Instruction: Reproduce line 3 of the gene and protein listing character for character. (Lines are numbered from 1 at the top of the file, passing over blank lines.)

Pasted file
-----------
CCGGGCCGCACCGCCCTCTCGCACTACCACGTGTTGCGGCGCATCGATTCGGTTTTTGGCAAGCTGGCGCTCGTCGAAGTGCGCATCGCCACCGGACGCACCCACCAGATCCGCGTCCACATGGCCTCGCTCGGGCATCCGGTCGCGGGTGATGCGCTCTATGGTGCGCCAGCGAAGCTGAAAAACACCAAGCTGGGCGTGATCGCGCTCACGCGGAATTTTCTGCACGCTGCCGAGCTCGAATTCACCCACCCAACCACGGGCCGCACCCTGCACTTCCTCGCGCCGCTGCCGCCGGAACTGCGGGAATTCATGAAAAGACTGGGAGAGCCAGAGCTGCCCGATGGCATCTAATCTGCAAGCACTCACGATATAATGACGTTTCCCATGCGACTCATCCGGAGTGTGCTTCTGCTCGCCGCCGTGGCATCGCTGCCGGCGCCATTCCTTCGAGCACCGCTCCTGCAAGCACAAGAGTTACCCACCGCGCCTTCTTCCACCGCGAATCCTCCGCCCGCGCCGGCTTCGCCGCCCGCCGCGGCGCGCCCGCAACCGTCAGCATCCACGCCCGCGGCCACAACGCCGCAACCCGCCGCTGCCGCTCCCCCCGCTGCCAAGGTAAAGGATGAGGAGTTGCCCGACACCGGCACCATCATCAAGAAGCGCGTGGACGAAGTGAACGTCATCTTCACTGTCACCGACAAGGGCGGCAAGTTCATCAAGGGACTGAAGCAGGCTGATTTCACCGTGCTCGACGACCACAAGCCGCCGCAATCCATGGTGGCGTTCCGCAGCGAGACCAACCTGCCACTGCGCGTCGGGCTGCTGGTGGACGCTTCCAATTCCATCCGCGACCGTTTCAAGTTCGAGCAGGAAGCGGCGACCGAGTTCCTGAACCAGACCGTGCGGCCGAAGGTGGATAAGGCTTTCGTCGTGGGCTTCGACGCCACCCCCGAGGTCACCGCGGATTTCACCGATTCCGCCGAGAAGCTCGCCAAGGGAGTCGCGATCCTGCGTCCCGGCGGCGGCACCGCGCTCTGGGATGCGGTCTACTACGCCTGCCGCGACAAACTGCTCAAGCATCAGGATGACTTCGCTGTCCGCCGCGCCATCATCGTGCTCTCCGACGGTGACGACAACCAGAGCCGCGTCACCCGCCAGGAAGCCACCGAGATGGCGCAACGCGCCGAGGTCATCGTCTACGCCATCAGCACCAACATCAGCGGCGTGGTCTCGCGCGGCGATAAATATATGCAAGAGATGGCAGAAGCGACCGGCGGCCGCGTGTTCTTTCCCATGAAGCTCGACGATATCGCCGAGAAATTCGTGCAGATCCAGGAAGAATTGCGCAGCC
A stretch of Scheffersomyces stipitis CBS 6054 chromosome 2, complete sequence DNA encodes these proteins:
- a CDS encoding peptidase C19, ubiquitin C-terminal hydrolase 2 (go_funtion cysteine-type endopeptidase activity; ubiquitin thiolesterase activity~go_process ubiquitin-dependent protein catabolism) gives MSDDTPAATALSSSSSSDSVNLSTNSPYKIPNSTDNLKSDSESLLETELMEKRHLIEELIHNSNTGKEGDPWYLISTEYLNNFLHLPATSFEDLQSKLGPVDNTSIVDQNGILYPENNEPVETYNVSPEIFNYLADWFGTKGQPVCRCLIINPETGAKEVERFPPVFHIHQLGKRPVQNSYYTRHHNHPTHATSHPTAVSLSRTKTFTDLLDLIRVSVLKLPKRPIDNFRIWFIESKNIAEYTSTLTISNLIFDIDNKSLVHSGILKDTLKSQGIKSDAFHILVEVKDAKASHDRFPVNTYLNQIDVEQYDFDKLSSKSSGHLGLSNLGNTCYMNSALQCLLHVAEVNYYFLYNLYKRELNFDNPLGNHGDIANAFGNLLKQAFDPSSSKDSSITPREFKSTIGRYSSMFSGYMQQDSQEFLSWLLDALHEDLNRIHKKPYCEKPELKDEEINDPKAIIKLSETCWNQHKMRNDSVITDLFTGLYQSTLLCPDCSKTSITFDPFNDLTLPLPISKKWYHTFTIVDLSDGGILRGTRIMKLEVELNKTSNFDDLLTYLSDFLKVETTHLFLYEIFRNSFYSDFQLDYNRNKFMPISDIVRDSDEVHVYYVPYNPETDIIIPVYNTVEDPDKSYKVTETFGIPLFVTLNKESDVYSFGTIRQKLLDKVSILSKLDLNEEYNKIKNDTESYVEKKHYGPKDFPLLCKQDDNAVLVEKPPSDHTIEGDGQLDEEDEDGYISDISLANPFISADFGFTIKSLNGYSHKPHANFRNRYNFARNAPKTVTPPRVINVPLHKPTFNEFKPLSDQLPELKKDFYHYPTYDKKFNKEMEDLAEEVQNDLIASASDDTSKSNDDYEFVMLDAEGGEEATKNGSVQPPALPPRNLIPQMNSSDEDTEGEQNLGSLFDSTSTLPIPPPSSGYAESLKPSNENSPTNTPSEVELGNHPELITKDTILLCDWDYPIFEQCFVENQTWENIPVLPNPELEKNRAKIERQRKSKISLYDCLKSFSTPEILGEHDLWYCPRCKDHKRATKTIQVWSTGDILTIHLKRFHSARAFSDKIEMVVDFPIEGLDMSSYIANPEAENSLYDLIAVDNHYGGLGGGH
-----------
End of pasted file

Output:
- a CDS encoding peptidase C19, ubiquitin C-terminal hydrolase 2 (go_funtion cysteine-type endopeptidase activity; ubiquitin thiolesterase activity~go_process ubiquitin-dependent protein catabolism) gives MSDDTPAATALSSSSSSDSVNLSTNSPYKIPNSTDNLKSDSESLLETELMEKRHLIEELIHNSNTGKEGDPWYLISTEYLNNFLHLPATSFEDLQSKLGPVDNTSIVDQNGILYPENNEPVETYNVSPEIFNYLADWFGTKGQPVCRCLIINPETGAKEVERFPPVFHIHQLGKRPVQNSYYTRHHNHPTHATSHPTAVSLSRTKTFTDLLDLIRVSVLKLPKRPIDNFRIWFIESKNIAEYTSTLTISNLIFDIDNKSLVHSGILKDTLKSQGIKSDAFHILVEVKDAKASHDRFPVNTYLNQIDVEQYDFDKLSSKSSGHLGLSNLGNTCYMNSALQCLLHVAEVNYYFLYNLYKRELNFDNPLGNHGDIANAFGNLLKQAFDPSSSKDSSITPREFKSTIGRYSSMFSGYMQQDSQEFLSWLLDALHEDLNRIHKKPYCEKPELKDEEINDPKAIIKLSETCWNQHKMRNDSVITDLFTGLYQSTLLCPDCSKTSITFDPFNDLTLPLPISKKWYHTFTIVDLSDGGILRGTRIMKLEVELNKTSNFDDLLTYLSDFLKVETTHLFLYEIFRNSFYSDFQLDYNRNKFMPISDIVRDSDEVHVYYVPYNPETDIIIPVYNTVEDPDKSYKVTETFGIPLFVTLNKESDVYSFGTIRQKLLDKVSILSKLDLNEEYNKIKNDTESYVEKKHYGPKDFPLLCKQDDNAVLVEKPPSDHTIEGDGQLDEEDEDGYISDISLANPFISADFGFTIKSLNGYSHKPHANFRNRYNFARNAPKTVTPPRVINVPLHKPTFNEFKPLSDQLPELKKDFYHYPTYDKKFNKEMEDLAEEVQNDLIASASDDTSKSNDDYEFVMLDAEGGEEATKNGSVQPPALPPRNLIPQMNSSDEDTEGEQNLGSLFDSTSTLPIPPPSSGYAESLKPSNENSPTNTPSEVELGNHPELITKDTILLCDWDYPIFEQCFVENQTWENIPVLPNPELEKNRAKIERQRKSKISLYDCLKSFSTPEILGEHDLWYCPRCKDHKRATKTIQVWSTGDILTIHLKRFHSARAFSDKIEMVVDFPIEGLDMSSYIANPEAENSLYDLIAVDNHYGGLGGGH